I'm an aunt to a crazy monkey of a 4 year-old, and my lucky sister gets to stay home with him all summer. So, while talking on the phone the other day, she was telling me that would like to keep a routine for both of their sakes. My nephew thrives with structure and my sis is a preschool teacher, so it's an easy match.
Here are my tips for a great summer story time.
1. Pick a theme. Since my sis, Kim, is a teacher, I imagine she will do a week of units, we discussed Nursery Rhymes since children get so little of that anymore, so they'll cover a different nursery rhyme everyday. But if you are doing a story time with a craft, then pick a simpler theme, like Cows, Trains, or even easier-all books that rhyme. I find a theme gives my story time more focus and helps me come up with better crafts.
2. CRAFTS! Children need to create and they need to see their artwork on the fridge. Crafts don't have to be expensive, or look like anything, the pure act of creation is enough for a child. Especially those overachieving children. I had several story time kids that wanted their project to look exactly like my example, and that's not the point. Had I known that would have happened, I'd have messed up my examples more. So, keep a scrap box for spare ribbon, buttons, cardboard, those little plastic containers that blueberries come in, and just let your child glue, cut, and color to their little hearts content.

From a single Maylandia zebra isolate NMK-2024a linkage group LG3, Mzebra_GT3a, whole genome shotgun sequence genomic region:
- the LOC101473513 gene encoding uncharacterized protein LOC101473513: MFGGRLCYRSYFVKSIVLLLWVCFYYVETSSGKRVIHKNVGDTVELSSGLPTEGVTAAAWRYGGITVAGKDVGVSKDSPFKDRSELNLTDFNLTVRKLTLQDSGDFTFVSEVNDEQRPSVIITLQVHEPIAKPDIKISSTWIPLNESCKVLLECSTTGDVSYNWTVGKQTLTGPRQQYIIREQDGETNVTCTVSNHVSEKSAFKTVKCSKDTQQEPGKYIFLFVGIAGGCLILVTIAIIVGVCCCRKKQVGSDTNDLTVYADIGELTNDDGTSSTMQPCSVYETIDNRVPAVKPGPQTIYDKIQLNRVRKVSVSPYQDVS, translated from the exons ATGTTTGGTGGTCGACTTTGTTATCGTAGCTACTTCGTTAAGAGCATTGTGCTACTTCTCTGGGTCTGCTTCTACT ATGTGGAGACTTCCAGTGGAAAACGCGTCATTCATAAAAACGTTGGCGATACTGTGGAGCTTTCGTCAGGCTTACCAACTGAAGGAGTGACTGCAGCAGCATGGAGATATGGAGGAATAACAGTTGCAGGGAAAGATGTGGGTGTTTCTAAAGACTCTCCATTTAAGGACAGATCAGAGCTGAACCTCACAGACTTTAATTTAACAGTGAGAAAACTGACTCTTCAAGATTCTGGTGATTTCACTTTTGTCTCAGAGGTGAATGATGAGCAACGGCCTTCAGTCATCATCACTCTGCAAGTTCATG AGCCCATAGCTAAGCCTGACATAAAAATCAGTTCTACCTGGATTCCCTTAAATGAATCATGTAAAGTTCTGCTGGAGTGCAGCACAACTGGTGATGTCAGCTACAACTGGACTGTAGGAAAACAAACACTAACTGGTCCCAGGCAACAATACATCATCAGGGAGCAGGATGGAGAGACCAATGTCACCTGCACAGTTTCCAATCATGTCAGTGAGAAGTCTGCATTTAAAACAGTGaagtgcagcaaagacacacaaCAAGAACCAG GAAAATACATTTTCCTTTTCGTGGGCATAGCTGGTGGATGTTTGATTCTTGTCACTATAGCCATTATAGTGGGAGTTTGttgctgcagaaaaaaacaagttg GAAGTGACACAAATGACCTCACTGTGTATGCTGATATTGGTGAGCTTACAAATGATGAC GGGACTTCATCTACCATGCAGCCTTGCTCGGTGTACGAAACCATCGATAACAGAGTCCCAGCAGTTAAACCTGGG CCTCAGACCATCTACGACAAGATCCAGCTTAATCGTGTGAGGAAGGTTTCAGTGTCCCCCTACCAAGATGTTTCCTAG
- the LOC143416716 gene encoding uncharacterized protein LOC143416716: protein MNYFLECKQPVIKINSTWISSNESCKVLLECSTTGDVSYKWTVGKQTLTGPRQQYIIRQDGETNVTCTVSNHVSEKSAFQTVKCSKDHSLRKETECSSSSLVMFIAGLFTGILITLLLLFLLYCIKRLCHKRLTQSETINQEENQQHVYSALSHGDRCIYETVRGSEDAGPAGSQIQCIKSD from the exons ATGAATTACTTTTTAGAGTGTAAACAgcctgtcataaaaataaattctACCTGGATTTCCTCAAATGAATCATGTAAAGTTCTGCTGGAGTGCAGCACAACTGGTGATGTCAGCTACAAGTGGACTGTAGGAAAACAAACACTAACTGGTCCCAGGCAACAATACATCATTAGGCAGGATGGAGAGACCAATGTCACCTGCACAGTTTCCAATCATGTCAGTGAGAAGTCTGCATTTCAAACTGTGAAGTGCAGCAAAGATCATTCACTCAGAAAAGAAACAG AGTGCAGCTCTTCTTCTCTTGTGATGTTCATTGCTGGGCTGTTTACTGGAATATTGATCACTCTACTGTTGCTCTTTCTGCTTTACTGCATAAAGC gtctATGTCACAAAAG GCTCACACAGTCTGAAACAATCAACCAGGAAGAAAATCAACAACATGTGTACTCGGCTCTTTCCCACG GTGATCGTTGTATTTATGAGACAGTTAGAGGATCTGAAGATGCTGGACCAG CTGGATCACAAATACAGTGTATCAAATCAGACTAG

3. Books. This should be number one, I suppose, but I mean pick out books that are developmentally appropriate for your child. That's going to mean some trial and error. If you four year-old is not digging a long picture book like Library Lion, put it down and move on. If you two year-old wants nothing but Sandra Boyton board books, that's okay. If you give them a variety of books, they'll let you know what they want. Also, if you have a child with a short attention span, try the easy reader section. These books are meant to be read by a beginning reader, so they are very short and not over stimulating. For antsy kids, these are the perfect read alouds. My favorites are the Elephant and Piggie Series by Mo Willems and the Otto series by David Milgram.
4. Rhymes and songs. Be silly and get ready to dance. Songs help children learn rhyming patterns, a skill which seems to be getting lost in schools. And the rhymes do not have to be sophisticated, just make something up! Or, search the web. Everything Preschool has a lot of great rhymes and songs to get you started, and your library will also have children's music CDs to borrow too! (Yes libraries have more than books-just stay away from those DVDs, okay?)
Need more inspiration? Over the next couple days I'll be posting my old story times, complete with book selections, rhymes, songs, and a craft idea. If you want some advice before then, just email me! I'm available to give book recommendations or any story time help at firstname.lastname@example.org